Celebrating women at MacKenzie-Childs
March 20, 2018
During the month of March, we’re reminded that women are smart, talented, and brave, and have been pivotal in the story of our nation. That’s because since 1987, March has officially been designated National Women’s History Month, an observance that traces its roots to the first International Women’s Day in 1911. Marked annually on March 8, International Women’s Day has evolved into a global celebration of the achievements of women as well as a call to accelerate gender parity.
Here at MacKenzie-Childs, it’s probably no surprise that women play a vital role. Our workforce is more than 60 percent female, with many in managerial and executive positions. Plus, most of our customers are women. We asked Rebecca Proctor, our creative director and chief brand officer (and one of the most amazing women that we know), for her thoughts on how the brand speaks to and celebrates women, and to share a little of her own personal journey.
On how the MacKenzie-Childs brand celebrates women:
“No doubt about it, MacKenzie-Childs is clearly a women’s brand,” Rebecca says, noting there are three key reasons for that.
First, the brand celebrates home and family. “Home is a place of tranquility and beauty, and being the center of everything that’s driven, organized, and usually run by women, the brand relates to that,” Rebecca says.
Secondly, our brand makes people happy and brings kindred spirits together. “It seems to shore up bonds between people,” Rebecca says. “Sisters love to give it to each other. Mothers and daughters love to give it. …It’s a centerpiece in a lot of relationships.”
And finally, with its irreverent take on decor, the brand celebrates what’s brave and bold. “It takes a certain amount of bravery to embrace our brand. We’re fearless in terms of the crazy combinations that we put together,” says Rebecca. “Women like to celebrate positive things. Our brand is strong, it’s bold, and we love to share it.”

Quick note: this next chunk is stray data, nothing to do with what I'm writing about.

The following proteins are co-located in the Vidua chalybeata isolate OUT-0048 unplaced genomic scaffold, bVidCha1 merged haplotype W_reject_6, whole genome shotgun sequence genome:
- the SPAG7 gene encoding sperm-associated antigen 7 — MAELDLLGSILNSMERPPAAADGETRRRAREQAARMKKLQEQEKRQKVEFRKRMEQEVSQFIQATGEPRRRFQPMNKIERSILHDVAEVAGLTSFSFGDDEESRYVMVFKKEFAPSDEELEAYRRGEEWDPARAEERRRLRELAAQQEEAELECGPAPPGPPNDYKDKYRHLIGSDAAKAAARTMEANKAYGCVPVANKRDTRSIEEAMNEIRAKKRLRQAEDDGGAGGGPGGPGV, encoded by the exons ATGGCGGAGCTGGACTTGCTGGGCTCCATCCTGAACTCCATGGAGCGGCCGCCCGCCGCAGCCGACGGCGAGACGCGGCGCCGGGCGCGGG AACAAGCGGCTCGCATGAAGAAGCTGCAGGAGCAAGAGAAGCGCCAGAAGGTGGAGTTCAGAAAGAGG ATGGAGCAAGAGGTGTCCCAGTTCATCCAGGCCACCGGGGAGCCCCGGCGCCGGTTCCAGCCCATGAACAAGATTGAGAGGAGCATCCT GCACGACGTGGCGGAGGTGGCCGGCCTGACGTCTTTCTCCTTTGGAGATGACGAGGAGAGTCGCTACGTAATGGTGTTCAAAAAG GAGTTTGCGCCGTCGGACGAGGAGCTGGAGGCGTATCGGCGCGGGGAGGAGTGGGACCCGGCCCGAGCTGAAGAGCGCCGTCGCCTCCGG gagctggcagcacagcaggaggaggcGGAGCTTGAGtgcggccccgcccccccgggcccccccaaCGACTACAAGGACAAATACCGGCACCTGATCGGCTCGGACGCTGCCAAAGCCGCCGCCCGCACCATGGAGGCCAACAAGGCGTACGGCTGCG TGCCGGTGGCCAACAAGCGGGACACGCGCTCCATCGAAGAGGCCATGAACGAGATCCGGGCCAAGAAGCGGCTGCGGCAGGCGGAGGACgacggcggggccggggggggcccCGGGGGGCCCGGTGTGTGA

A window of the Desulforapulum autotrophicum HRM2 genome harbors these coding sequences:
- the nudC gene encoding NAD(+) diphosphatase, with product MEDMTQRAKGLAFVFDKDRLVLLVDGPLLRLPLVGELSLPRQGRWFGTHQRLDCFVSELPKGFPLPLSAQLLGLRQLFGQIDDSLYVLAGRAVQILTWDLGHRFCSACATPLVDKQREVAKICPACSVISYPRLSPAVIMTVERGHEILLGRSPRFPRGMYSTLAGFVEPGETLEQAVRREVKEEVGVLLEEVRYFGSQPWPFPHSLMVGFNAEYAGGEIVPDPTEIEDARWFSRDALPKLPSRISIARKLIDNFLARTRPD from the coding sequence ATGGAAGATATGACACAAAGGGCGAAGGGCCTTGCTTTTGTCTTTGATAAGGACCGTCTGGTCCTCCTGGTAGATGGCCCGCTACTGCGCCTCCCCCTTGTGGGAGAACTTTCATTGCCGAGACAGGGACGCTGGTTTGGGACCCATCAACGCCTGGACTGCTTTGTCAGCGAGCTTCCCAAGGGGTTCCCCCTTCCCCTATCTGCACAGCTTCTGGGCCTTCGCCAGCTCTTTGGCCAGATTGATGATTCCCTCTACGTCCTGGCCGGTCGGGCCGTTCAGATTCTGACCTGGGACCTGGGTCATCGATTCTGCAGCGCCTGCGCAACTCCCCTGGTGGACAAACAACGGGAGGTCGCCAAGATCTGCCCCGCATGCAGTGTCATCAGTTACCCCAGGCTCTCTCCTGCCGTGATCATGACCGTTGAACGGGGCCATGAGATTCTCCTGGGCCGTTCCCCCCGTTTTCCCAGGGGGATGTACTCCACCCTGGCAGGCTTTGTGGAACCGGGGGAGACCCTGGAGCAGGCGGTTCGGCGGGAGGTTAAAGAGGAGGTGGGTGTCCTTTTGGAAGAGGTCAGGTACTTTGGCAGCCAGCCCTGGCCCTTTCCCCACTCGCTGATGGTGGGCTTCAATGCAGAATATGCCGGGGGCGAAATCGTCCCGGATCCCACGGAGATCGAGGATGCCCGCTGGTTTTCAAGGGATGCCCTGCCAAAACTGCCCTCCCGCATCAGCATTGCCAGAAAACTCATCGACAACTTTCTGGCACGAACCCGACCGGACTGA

An example of this boldness can be seen in one of our newest furniture lines—Queen Bee, which features—you guessed it—a bold yellow, gray, and black color palette, plus honeycomb and bee motifs. Says Rebecca, “The line is deliberate and it’s so much fun…it’s for someone who is brave and bold, intelligent, organized, and in charge.”
On her female mentors:
Rebecca says she’s been fortunate to have had several strong and smart women in her life, starting with her mother and her paternal grandmother. She also attended Garrison Forest School, an all-girls’ school founded in 1910 in Baltimore, Md., where, she says, creativity and confidence were equally encouraged.
At the age of 17, Rebecca became the “go-to girl” for Carrington Hooper, whom she describes as “a force in the Baltimore design community,” who taught her the ropes of the industry. From there, Rebecca studied art history and owned a clothing store with a female best friend. In 1991, she came to MacKenzie-Childs, where she had the opportunity to work with and learn from two “incredible” female mentors.
The first was Victoria MacKenzie-Childs, one of the founders of the company. “She was a real dynamo, a real powerhouse, full of positivity and unstoppable,” says Rebecca. “She was the one who taught me about finding beauty in the everyday.”
Her second mentor was Pleasant Rowland, who owned MacKenzie-Childs from 2001 to 2008 and had previously created the American Girl brand. “Working with her was incredibly inspiring,” Rebecca says of Pleasant. “She has such attention to detail, and her work ethic is like no one I’ve ever seen in my life. She leaves everything she touches in a much improved state. It’s really her gift. She’s amazing.”
On her advice to young women:
Rebecca plans to return to her Baltimore alma mater later this month to speak to the students at Garrison Forest. What will she tell them?
“My message is you are exactly where you need to be. Look through every window. If an opportunity presents itself, explore it and pay attention,” she says. “Don’t wait for someone to make it happen for you. Be the leader you’ve been waiting for.”